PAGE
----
Big-Bore LAMS Test
Learner riders now have great choice with the second generation of large-capacity LAMS bikes. Motorcycle Trader took seven contenders on a 1500km round trip with surprising results. Read the intro here.
Contender #4: Suzuki Gladius 650
Using what it’s learnt from the highly successful SV650, Suzuki had a serious engine re-think which reduced power to 35kW but located the V-twin’s torque much lower in the rev range. The result may be the lowest power per tonne in its class but it does make it one of the easiest bikes to ride.
ON THE ROAD
The Suzuki Gladius is the gentleman of the pack with predicatable performance and excellent road manners.
The Gladius seat height is lower at 785mm but that has largely been achieved by scalloping the seat. The padding feels too thin when you first sit on the bike but, to its credit, it doesn’t get any worse as the kilometres pile up. The riding position is near-perfect for six-footers which takes some pressure off the seat itself. Two of the riders in the group actually voted it the most comfortable.
The Kawasaki and the Suzuki were similar in many respects – both were composed, clean and classy. Both are incredibly easy to ride and very suited to their intended market. They share the same suspension travel – 125mm at the front and 130mm at the rear – giving relatively plush rides.
Their 160/60 rear tyres allow them to change direction with very little steering effort and they’re equally relaxing to ride.
With the Gladius’ pre-load adjustable fork, it’s the better of the two in setting static sag to get the most from the suspension but the thin seat responsible for its 785mm seat height makes it less comfortable. The 805mm seat height of the ER-6nL is a more realistic statement of the size of these bikes, both of which suit taller riders.
With its extra 4kW, the Kawasaki is the livelier of the two.
The green machine’s engine produces maximum torque at 4000rpm, giving it a broad spread across the rev range. The Suzuki’s maximum torque is also produced early in the rev range but, annoyingly, the company is unable to say how early. An educated guess would be around 4000rpm or perhaps even a little lower.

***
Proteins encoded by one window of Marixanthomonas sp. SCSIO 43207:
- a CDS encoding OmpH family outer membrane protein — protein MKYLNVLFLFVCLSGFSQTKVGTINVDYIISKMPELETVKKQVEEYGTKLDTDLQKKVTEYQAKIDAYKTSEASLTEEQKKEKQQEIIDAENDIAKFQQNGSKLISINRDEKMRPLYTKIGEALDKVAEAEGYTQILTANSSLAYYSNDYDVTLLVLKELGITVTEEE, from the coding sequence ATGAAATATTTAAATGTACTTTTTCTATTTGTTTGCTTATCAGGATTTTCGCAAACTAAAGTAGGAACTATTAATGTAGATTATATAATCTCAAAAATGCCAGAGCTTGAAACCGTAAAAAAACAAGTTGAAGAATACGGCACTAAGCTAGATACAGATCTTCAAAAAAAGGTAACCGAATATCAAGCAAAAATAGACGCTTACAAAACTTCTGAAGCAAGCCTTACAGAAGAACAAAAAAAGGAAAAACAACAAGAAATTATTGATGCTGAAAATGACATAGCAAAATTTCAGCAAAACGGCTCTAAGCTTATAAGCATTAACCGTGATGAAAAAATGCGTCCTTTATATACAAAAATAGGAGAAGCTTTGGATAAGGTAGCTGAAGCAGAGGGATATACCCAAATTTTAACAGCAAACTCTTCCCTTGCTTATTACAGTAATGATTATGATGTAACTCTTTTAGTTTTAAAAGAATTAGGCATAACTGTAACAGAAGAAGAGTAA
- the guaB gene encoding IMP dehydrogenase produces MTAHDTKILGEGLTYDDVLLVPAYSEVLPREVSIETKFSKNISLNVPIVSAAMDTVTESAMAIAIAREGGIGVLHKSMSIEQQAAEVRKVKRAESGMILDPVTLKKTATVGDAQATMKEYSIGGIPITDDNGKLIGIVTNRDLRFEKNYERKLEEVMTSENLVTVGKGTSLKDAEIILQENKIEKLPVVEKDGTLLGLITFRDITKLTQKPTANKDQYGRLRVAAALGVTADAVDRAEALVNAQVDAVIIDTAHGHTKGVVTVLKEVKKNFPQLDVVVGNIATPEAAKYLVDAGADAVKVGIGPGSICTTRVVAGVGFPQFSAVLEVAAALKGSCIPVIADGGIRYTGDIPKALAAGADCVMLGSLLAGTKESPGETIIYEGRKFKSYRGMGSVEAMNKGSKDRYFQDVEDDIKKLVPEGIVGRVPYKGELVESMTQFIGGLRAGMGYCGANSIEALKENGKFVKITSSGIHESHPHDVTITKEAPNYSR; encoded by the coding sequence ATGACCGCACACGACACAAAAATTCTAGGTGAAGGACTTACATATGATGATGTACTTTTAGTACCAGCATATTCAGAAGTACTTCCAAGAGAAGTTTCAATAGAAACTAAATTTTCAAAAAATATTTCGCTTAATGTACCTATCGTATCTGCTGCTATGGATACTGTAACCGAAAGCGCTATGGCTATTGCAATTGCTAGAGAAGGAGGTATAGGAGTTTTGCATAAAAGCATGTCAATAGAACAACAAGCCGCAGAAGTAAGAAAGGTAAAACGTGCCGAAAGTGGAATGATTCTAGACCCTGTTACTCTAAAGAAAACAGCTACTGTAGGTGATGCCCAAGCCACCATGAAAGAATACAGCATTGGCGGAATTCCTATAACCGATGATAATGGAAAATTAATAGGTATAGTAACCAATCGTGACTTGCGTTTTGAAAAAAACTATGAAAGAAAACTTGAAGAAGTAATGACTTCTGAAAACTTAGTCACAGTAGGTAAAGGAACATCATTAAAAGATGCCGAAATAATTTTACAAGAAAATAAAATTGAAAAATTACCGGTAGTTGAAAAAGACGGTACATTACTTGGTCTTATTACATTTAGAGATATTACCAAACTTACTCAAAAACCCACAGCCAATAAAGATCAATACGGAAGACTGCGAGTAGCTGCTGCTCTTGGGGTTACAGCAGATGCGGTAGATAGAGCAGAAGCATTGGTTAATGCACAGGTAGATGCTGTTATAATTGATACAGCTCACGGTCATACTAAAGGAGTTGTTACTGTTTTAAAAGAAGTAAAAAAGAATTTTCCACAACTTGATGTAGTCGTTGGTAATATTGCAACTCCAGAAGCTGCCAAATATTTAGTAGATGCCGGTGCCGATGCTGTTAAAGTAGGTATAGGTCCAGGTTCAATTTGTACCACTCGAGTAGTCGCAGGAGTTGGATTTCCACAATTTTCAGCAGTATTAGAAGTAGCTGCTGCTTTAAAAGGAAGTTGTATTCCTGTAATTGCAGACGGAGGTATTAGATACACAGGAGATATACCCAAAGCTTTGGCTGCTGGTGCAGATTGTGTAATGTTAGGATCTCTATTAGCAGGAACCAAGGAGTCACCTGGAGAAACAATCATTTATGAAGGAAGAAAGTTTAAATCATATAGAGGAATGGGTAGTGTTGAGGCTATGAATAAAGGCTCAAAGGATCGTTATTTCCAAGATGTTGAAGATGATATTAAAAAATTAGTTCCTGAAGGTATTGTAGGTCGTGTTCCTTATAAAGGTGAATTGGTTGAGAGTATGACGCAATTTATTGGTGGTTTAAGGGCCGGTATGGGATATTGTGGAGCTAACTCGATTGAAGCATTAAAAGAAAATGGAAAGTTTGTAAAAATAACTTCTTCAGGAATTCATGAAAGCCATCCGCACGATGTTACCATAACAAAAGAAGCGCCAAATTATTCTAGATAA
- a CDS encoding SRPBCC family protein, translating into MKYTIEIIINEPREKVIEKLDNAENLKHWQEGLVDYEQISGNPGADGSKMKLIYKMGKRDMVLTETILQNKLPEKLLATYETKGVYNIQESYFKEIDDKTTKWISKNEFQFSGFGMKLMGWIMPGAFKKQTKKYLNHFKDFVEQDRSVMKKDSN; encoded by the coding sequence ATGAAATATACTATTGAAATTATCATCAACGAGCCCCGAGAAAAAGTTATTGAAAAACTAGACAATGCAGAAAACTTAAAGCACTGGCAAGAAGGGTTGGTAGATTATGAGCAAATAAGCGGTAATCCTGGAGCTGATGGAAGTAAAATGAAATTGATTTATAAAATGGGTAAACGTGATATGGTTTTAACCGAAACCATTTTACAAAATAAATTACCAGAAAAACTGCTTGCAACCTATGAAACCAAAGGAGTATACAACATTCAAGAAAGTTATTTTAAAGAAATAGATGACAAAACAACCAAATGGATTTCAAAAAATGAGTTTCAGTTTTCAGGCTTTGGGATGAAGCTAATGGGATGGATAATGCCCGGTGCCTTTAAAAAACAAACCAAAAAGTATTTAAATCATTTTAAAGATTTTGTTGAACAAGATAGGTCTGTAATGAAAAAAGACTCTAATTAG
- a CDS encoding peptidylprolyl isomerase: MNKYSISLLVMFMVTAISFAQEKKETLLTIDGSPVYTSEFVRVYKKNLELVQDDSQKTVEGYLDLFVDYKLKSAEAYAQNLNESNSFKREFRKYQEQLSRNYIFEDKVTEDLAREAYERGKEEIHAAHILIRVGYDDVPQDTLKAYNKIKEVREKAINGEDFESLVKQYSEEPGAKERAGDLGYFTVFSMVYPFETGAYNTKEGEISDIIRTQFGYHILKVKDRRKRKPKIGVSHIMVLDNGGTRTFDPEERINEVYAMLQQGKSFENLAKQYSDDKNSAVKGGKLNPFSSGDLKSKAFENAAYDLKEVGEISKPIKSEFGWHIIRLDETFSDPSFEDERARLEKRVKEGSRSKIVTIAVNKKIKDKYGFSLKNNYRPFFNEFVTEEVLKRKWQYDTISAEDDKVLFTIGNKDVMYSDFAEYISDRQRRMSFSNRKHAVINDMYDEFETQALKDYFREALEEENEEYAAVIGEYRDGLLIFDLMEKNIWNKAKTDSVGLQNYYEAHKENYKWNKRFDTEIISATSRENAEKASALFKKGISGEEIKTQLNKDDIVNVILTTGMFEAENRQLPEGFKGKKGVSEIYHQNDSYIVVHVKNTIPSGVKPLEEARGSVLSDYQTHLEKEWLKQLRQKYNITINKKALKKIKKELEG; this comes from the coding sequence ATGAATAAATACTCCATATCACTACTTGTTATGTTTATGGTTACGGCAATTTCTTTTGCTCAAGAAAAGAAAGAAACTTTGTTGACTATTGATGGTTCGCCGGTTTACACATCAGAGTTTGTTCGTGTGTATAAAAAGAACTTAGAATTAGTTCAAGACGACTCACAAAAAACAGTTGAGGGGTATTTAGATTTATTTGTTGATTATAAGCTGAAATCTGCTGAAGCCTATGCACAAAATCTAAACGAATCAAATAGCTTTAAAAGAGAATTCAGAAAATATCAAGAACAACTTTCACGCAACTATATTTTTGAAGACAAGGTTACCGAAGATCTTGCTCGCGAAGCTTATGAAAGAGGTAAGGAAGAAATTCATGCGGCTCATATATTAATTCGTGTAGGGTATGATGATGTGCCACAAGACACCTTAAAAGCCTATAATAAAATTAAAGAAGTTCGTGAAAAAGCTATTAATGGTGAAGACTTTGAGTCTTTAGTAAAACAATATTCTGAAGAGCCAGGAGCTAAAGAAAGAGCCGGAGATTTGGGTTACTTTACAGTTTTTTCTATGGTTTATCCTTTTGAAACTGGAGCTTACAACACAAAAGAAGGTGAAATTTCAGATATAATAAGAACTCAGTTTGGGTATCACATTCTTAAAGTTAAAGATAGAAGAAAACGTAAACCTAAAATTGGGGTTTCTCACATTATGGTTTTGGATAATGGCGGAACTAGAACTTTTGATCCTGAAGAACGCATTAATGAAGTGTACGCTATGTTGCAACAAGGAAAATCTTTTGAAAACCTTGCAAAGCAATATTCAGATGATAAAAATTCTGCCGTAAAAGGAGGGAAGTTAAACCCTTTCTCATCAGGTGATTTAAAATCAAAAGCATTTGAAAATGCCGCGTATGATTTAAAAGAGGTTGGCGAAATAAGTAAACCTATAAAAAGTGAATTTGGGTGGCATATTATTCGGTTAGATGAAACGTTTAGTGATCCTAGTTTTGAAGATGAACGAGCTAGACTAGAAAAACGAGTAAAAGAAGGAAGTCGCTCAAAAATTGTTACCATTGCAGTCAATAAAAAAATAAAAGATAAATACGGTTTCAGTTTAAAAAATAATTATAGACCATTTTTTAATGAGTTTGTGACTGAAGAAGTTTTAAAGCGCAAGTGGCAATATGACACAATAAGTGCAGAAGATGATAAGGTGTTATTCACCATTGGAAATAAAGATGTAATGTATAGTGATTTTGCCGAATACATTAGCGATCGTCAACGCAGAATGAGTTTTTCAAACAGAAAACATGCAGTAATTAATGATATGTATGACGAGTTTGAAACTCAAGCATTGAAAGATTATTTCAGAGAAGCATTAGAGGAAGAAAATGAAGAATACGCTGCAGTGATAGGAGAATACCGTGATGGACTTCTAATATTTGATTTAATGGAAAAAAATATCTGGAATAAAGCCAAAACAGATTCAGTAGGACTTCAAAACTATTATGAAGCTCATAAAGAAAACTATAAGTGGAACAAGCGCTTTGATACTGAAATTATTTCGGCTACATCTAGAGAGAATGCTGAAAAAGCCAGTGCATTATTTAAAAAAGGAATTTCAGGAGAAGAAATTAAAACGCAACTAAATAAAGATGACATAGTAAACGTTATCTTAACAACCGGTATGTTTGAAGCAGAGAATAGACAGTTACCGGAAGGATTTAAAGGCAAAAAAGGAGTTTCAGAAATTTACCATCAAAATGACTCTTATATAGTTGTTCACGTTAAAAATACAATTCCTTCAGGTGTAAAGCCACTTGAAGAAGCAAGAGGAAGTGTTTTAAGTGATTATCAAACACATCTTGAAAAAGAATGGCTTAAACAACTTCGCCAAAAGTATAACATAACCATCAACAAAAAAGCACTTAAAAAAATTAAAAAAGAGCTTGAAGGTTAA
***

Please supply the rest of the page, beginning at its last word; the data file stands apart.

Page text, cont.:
Owners of either of these bikes will never have a sense they’re restricted in any way except at the very top end.
They’re proper motorcycles which, if you change the oil occasionally, you’ll be able to pass on to your children and grandchildren.
Both the Suzuki and Kawasaki are a pleasure to ride and no buyer will ever regret his or her decision.
Without ABS, the Suzuki should probably be cheaper than it is, making the ER-6nL appear to be better value.
What really matters about the performance of all of the test bikes is, at normal road speeds, they all have plenty in reserve for overtaking and it makes them safer in that they can do it quickly with composure.
In the styling department, the Suzuki can’t escape being based on the SV650 which first appeared around the turn of the century. In its Gladius version, it has plastic coverings on frame tubes to make them appear as castings and plastic tank covers which flow towards the back of the bike in a pleasing wave. The result is modern colour and cheerful styling but it can’t help but appear slightly dated.
Older members of the MT crew preferred the Kawasaki and the Suzuki to the moderns but What everyone was unanimous about, though, was, for new riders, the old-fashioned analogue dials were much easier to read than the ‘modern’ digital ones.
Although both the Suzuki and Kawasaki had combined digital/analogue instrumentation, they were both preferred.
Read more on the LAMS review contenders:
– LAMS review intro
– Ducati Monster 659
– Triumph Street Triple 660
– CFMoto 650NKS
– Benelli BN600S
– Kawasaki ER-6nL
– Yamaha MT-07
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